Ahram Online, elsewhere, also describes some of the relationships between the youth coalition, the so-called "Wise Men," and the regime:
In the course of their meeting with committee, the youth representatives said they had been called by the office of the vice-president and asked to join yesterday’s dialogue with various opposition forces. They declined, and said they decided they would rather have the “dialogue”, or “wise men” committee, negotiate on their behalf. They were very clear however that they were ceding nothing to the committee, but rather asking it to deliver their demands and report back to them on the course of negotiations. This was readily agreed to by the committee; Abul-Magd [a member of the "Wise Men" described earlier in the article as former head of the Human Rights Council-Rojo] and others assured the youth representatives that they made no claims to speak in the name of the protesters in Tahrir sq or anywhere else in the country, but were merely trying to help facilitate the realization of the objectives of the 25 January Revolution, with which they are fully accord.
Representing the committee in the meeting with vice-president Suleiman were law El-Gamal and Sawiris. El-Gamal arrived at the committee’s ad hoc headquarters at the premises of Al-Shorouk daily newspaper, and briefed committee members and the youth representatives on the vice-president’s offers, which had been set down in a statement, later published as the outcome of an agreement between the government and the protesters representatives.
In separate meetings, both groupings wholly rejected the statement, which they described as a manifest attempt to circumvent the revolution and subvert its basic demands. Similar reactions were later declared by the protesters in Tahrir and elsewhere, as well as by the Muslim Brotherhood, which had won a newfound, if still de facto legitimacy by being invited to the dialogue.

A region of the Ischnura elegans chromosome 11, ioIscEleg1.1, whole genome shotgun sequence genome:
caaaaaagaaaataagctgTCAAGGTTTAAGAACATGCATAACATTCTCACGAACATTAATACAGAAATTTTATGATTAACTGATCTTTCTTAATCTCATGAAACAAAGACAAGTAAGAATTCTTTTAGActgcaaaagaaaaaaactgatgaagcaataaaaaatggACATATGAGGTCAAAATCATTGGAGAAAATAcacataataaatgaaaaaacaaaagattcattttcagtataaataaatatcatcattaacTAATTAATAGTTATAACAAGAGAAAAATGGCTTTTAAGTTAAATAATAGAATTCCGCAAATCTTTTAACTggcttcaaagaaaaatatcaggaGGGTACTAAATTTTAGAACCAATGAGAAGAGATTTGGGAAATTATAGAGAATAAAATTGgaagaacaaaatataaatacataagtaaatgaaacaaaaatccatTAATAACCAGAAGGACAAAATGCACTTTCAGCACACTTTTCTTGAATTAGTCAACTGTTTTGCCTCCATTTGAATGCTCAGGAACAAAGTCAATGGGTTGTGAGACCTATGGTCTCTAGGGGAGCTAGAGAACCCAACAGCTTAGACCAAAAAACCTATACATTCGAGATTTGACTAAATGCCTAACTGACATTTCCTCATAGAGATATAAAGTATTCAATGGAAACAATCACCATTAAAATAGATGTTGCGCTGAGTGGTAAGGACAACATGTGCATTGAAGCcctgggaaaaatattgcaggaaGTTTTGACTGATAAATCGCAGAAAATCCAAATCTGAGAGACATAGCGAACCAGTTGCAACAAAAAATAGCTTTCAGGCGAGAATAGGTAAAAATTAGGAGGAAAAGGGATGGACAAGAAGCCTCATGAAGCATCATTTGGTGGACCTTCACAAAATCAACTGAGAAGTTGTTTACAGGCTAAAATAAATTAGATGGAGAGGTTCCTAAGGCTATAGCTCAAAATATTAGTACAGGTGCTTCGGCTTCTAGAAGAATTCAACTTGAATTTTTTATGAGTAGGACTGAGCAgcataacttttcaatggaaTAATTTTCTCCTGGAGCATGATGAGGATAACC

According to this article, the "Wise Men" and the youth coalition have agreed on certain non-negotiable demands "if the negotiating process is to go on:"
1) Eliminating the state of emergency, in force for the past 30 years; 2) immediate release of all political prisoners, and prisoners of conscience; 3) immediate arrest and prosecution of NDP Oligarchs, officials and police officers and agents implicated in the “criminal” attacks on protesters (killing over 200 people and thousands of injured), and on public and private property, including the attempts to loot and burn the Egyptian museum. 4) Bring an immediate halt to all forms of incitement against the protesters, by state officials and the state owned media. And, finally 5) fire the minister of information, Anas El-Fiqi, and put Egyptian state TV under the oversight of an independent Board of Trustees.
Given that the Guardian report Richard cites below indicates that those disappeared during the past weeks alone amount to perhaps thousands of people and the fact that among those "NDP Oligarchs, officials, and police officers and agents implicated in the "criminal" attacks on protesters" are most certainly Mubarak, Suleiman, Prime Minister Shafiq, and Defense Minister Tantawy, to name the few most obvious, it's difficult to see how these demands could be met without fully pulling out the entire regime, root and branch.
A couple caveats, the latter of which thankfully mitigates against the first:
First, I have extreme doubts about the commitment of the "Wise Men" to any form of radical change or even to what they may now claim are non-negotiable demands. Contra Ralph Nader, I think its absolutely ridiculous and reactionary to assert that "Only the super-rich [or otherwise powerful] can save us." I suspect the "Wise Men" are wise to the extent that they are elites that have seen the writing on the wall for the Pharaoh earlier than most and have moved to manage the revolution in order to preserve what they can of existing class privileges while seeking a wider bourgeois political realm in which to maneuver, without any essential break in the broader global position of Egypt. In other words, continued subservience to the neoliberal financial and Camp David orders, with perhaps some symbolic changes as sops to the popular mood.
Secondly, and far more hopefully, the Egyptian masses appear to have decisively intervened in history and, as always when the masses consciously join history, all the plans of leaders, no matter how sincere or devious, youthful or decrepit, can turn to no avail.